I walked out of that church for the last time as a member, went on a vacation to Maine, then moved to New York. The next day, I walked into my new pastor’s office for the very first time. And right away, the whisper started: “Prove it.”

I wasn’t tempted to make stones into bread to prove I was the son of God – but I was tempted to work miracles to prove I was the son of God. I walked past a closed church, full high school of unchurched kids, broken homes along the main street, and constantly heard a voice in my head: “If you really are that beloved son, prove it. More people should be coming to church. More people should be converted. And if they aren’t…then are you really the beloved son?

The tempter’s next tactic with Jesus was the spectacular: “If you are the Son of God, jump off the temple.” After all, what a show of power – if God miraculously saved Jesus, it would really show who he was! I wasn’t tempted to jump off the steeple of my church to show I was the son of God, but I was tempted to prove myself with the spectacular. “You see that pulpit?” whispered the voice. “Every sermon has to be incredible. It better be making a difference. If you’re spending hours laboring on those every week, and no lives seem changed, then are you really that beloved son? Shouldn’t the new young pastor be starting programs, recruiting families? What if everyone who said you were the beloved son was wrong?

Again the tempter’s final challenge to Jesus was different than mine; I have not necessarily been tempted to bow down to the devil in return for all the kingdoms of the world, so that’s good. But I certainly have been tempted to give in and worship someone else when I feel like I’ve failed in the previous two areas; namely, myself. “See how badly that sermon went? How useless that day was? How little a difference you made? You may as well just call it a day early. Go home and make yourself a big meal. Indulge and watch TV and play some games. Don’t bother reaching out to anyone.”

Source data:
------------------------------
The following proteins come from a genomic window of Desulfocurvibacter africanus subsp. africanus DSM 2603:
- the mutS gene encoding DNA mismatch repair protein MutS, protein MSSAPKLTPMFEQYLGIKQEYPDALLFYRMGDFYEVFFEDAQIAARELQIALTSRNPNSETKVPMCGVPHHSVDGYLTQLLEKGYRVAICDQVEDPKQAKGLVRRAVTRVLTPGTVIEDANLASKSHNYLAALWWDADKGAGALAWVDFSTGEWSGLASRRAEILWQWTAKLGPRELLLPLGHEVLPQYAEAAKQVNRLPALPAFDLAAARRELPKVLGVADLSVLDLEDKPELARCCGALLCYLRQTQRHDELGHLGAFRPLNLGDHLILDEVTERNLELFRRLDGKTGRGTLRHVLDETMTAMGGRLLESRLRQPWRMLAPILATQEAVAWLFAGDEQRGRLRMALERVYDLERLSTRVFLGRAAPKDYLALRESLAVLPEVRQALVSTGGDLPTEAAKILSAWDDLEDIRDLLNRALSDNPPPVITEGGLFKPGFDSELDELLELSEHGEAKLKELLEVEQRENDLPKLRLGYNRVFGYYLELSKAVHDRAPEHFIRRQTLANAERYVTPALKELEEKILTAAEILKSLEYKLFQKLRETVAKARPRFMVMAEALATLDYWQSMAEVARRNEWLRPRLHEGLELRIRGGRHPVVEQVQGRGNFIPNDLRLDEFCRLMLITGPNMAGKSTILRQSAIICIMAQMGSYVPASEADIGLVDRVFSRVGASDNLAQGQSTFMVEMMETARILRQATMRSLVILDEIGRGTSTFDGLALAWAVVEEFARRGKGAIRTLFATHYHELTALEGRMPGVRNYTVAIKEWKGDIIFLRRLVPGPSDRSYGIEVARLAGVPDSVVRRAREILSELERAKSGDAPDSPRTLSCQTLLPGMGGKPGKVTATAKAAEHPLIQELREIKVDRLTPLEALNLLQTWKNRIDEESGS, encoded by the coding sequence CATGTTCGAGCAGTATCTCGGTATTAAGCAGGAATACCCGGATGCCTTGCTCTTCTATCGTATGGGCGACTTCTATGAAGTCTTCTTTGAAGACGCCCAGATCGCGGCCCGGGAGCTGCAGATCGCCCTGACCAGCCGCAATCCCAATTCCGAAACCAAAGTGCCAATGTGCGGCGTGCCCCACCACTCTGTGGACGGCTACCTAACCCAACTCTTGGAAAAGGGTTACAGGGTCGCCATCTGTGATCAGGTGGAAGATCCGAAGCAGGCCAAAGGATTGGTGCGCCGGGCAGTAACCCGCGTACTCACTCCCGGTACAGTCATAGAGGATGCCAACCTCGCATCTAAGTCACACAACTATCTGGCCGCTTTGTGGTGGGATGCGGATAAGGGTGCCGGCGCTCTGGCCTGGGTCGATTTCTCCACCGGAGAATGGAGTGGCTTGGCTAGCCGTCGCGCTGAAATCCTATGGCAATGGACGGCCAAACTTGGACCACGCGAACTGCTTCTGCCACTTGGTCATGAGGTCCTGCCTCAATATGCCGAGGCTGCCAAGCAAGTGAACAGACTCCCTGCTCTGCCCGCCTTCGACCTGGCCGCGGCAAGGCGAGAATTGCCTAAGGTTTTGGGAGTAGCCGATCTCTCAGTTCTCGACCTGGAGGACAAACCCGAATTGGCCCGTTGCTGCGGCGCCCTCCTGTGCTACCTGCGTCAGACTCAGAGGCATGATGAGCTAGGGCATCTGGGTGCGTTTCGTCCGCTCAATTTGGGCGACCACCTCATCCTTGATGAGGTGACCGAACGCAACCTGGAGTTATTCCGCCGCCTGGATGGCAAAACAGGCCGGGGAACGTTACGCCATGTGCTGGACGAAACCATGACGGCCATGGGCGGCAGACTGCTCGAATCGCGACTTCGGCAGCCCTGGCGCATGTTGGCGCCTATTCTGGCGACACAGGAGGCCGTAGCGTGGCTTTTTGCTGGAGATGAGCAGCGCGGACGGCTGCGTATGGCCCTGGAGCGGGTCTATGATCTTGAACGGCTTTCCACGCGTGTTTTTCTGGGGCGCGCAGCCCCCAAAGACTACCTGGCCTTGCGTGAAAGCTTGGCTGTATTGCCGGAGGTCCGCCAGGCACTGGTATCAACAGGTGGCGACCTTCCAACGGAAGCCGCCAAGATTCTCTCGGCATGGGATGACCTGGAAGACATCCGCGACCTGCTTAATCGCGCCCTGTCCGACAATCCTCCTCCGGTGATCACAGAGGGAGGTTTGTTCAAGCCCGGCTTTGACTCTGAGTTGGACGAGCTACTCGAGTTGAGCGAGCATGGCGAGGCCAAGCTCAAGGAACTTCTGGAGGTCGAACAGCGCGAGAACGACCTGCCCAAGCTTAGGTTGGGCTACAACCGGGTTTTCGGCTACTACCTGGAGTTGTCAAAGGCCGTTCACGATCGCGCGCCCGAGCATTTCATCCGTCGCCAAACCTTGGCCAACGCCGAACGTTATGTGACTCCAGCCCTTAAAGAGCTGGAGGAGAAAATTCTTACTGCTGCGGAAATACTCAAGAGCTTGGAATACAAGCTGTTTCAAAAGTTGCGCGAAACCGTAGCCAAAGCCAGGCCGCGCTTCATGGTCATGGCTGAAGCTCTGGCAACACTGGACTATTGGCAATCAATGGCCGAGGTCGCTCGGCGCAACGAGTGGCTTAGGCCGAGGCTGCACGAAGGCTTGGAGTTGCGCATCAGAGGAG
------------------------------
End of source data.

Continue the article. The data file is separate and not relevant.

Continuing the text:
Comparing Corinth to a wilderness isn’t fair. I’ve been so well loved and supported by so many, God has worked in so many miraculous ways, and there is much I’m enjoying about my new life. But the contrast of voices rings a bell. Jesus went from the heavenly voice of God to the silence of the desert; I left a sanctuary full of people who knew me my whole life and walked into my empty home, and empty office, with no voice to keep me company but the one whispering in my ear telling me I wasn’t doing a good enough job, and that maybe everyone had been wrong. I test as a 3 on the Ennegram, which means I’m an “achiever”; I find self-worth in feeling like I’m doing a good job, and my great fear is that I’ll fail, and therefore be not valuable or worthless. Accordingly in a job where it’s hard to measure results, everything is intangible, it can be easy to have a deep fear that I don’t deserve the loving affirmations of “beloved son” I have been laden with.